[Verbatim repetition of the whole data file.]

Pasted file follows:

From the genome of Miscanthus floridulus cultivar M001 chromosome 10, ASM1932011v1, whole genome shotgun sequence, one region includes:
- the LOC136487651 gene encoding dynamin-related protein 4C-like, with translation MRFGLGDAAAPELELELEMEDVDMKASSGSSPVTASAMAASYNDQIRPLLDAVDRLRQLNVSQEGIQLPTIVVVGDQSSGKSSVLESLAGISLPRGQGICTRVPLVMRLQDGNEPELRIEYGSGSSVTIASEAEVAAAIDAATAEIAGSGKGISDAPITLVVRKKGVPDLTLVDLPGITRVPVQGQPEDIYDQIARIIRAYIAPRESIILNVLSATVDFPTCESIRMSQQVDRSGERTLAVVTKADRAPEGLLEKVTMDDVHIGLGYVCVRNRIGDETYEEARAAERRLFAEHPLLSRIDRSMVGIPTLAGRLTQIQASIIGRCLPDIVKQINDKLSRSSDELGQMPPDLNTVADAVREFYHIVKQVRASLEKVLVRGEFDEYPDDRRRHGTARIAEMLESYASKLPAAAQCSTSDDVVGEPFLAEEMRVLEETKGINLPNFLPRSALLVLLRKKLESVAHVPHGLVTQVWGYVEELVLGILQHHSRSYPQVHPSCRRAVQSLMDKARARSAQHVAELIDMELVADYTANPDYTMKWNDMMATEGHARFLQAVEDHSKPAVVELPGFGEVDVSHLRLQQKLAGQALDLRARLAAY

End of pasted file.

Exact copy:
From the genome of Miscanthus floridulus cultivar M001 chromosome 10, ASM1932011v1, whole genome shotgun sequence, one region includes:
- the LOC136487651 gene encoding dynamin-related protein 4C-like, with translation MRFGLGDAAAPELELELEMEDVDMKASSGSSPVTASAMAASYNDQIRPLLDAVDRLRQLNVSQEGIQLPTIVVVGDQSSGKSSVLESLAGISLPRGQGICTRVPLVMRLQDGNEPELRIEYGSGSSVTIASEAEVAAAIDAATAEIAGSGKGISDAPITLVVRKKGVPDLTLVDLPGITRVPVQGQPEDIYDQIARIIRAYIAPRESIILNVLSATVDFPTCESIRMSQQVDRSGERTLAVVTKADRAPEGLLEKVTMDDVHIGLGYVCVRNRIGDETYEEARAAERRLFAEHPLLSRIDRSMVGIPTLAGRLTQIQASIIGRCLPDIVKQINDKLSRSSDELGQMPPDLNTVADAVREFYHIVKQVRASLEKVLVRGEFDEYPDDRRRHGTARIAEMLESYASKLPAAAQCSTSDDVVGEPFLAEEMRVLEETKGINLPNFLPRSALLVLLRKKLESVAHVPHGLVTQVWGYVEELVLGILQHHSRSYPQVHPSCRRAVQSLMDKARARSAQHVAELIDMELVADYTANPDYTMKWNDMMATEGHARFLQAVEDHSKPAVVELPGFGEVDVSHLRLQQKLAGQALDLRARLAAY